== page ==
What is a community cat?
A community cat is any cat that lives outdoors and who does not have a particular home or owner. Some community cats are friendly and socialized, while some are not. Community cats usually depend on humans for food sources such as a caretaker, a dumpster, or other sources.
What is community cat diversion?
In community cat diversion, we are using the humane method of Trap, Neuter, Vaccinate, and Return (TNVR) to control our community cat population. TNVR reduces community-related nuisances that “trap and remove” (through relocation, adoption, or euthanasia) does not:
- It stabilizes the size of the colony by eliminating new litters and preventing new cats from moving in to fill the void.
- It greatly reduces nuisance behaviors associated with community cats such as mating-related vocalizing, fighting, and urinating behaviors.
- It increases community protection against rabies by ensuring the cats in the community are vaccinated.
- It reduces the number of cats that come into the local shelters, and thus it reduces overcrowding, illness, and euthanasia.
- Community cats serve as an organic pest control solution.
What can you do to help?
When you become aware of a stray or loose cat near your home or office, you can bring him/her in a humane trap to the shelter. Cats can be dropped off Tuesday mornings between 8:30 am – 9:30 am. At the shelter, the cat will be scanned for a microchip, medically evaluated, receive spay / neuter surgery, rabies vaccination, and ear tip within 24 – 48 hours. Shelter volunteers, caretakers, or the original finder will then return the cat to where it was found. Cats must be picked up Wednesdays before 1:00 pm unless otherwise specified by shelter staff. Requirements:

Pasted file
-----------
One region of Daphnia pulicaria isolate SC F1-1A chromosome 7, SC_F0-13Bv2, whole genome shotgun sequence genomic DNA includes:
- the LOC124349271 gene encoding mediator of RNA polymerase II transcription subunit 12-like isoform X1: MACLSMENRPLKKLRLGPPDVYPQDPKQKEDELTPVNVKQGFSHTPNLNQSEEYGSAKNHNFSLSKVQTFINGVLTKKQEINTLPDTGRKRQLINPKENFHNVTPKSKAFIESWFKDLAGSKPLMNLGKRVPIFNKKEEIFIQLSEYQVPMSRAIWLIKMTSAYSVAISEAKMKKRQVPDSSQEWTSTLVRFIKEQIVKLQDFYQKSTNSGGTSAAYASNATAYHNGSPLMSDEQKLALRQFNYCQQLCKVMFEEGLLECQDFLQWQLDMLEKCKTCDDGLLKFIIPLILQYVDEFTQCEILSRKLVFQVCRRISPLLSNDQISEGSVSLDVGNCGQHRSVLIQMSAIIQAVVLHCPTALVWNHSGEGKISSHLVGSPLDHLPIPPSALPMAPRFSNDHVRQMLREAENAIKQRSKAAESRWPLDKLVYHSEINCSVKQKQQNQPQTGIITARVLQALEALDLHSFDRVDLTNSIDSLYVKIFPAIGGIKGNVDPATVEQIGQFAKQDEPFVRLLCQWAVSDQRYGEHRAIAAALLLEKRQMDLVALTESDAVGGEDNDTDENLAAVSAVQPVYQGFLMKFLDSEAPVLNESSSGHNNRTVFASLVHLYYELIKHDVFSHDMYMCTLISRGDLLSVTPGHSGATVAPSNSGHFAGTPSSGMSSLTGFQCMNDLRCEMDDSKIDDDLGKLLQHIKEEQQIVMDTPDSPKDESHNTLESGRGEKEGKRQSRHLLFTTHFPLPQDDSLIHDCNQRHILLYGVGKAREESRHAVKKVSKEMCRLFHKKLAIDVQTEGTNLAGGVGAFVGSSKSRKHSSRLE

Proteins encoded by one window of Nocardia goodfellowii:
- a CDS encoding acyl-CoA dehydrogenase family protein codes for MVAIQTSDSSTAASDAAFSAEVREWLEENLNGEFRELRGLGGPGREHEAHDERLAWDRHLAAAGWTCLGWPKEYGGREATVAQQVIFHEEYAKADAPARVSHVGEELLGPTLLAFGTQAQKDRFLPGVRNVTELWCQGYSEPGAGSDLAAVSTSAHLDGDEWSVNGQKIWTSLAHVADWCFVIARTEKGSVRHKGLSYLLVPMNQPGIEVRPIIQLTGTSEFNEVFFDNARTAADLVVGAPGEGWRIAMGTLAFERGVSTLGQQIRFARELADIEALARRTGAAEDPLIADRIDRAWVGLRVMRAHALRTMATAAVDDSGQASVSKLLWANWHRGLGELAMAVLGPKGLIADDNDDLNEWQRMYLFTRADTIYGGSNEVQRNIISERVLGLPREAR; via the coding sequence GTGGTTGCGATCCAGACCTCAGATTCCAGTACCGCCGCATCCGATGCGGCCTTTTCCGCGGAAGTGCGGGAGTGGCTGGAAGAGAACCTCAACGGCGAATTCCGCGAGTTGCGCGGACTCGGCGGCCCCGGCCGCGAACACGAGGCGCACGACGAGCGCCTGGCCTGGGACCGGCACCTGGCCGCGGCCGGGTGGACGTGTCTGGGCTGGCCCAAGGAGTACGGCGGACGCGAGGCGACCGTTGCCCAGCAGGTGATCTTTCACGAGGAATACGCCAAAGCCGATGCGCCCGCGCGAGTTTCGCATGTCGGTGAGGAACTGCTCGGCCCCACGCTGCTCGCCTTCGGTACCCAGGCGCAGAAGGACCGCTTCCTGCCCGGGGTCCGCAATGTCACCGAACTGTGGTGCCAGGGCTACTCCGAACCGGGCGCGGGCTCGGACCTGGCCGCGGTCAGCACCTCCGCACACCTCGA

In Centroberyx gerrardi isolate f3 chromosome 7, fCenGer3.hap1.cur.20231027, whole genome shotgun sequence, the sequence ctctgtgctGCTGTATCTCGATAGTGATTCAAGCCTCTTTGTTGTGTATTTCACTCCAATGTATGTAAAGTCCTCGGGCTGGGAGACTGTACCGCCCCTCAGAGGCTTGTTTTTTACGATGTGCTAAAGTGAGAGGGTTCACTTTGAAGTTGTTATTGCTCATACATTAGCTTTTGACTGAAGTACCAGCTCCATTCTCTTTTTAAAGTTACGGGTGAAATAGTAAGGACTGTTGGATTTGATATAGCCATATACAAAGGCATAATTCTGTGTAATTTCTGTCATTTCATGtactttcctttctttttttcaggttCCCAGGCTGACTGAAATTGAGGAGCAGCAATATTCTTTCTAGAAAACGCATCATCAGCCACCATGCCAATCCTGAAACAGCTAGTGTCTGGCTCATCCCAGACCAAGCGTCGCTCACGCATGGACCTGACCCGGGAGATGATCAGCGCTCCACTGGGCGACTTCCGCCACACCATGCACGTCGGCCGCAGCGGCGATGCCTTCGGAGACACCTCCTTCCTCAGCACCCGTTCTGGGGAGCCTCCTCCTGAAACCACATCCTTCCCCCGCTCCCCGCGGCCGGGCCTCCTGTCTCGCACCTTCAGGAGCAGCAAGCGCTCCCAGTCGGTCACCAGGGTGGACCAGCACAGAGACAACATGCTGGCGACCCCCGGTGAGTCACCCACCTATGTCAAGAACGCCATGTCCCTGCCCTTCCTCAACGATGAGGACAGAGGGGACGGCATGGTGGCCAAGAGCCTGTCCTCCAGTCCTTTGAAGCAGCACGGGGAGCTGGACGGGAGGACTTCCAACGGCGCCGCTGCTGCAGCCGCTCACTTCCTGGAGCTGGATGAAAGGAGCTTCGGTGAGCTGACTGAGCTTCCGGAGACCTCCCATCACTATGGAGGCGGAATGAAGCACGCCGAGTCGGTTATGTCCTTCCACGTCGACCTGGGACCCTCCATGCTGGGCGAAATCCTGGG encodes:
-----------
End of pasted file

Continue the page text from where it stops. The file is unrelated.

- 1 cat per household per day, please. This helps to ensure that the cats will receive care in a timely manner without overwhelming our staff and resources.
- Cats must weigh a minimum of 4 pounds to qualify for the program.
- Cats must be in a humane trap that is appropriately sized for the cat. This helps keep the cat safe and comfortable, and ensures the safety of our staff.
- If the cats are not in good health, Citrus County Animal Services holds the authority to make medical decisions for treatment or humane euthanasia if necessary (as a last resort).
What happens if you find a kitten (or 6)?!
While it may be tempting to scoop up any kittens that you see, try to resist!! Most kittens found outside have a mom that is away hunting for food for her family but will return shortly. Leave them unattended for 3-4 hours. If when you return the kittens are quiet, sleeping, and have big full bellies, you can be sure that mama has come back and fed them.
If the kittens appear sick, undernourished, or you have confirmed that mom has not returned within a 12-24 hour time period, they will require your help! Our Wait ‘til 8 program empowers YOU to be the savior of these kittens because we know that YOU would make an AMAZING FOSTER!
How does Wait ‘til 8 work?
- The shelter will provide you with all of the supplies and information needed to care for the kittens.
- The finder will return the kittens to the shelter every two weeks for their checkup and booster shots.
- When the kittens have reached 8 weeks of age, they are ready to be adopted! They will return to the shelter for spay/neuter surgery and will then be able to move onto their new homes (unless you want to adopt them yourself, because who can resist?!).
For more information on community cat management and Wait ‘til 8, please visit the following organizations:
Best Friends Animal Society:
Alley Cat Allies: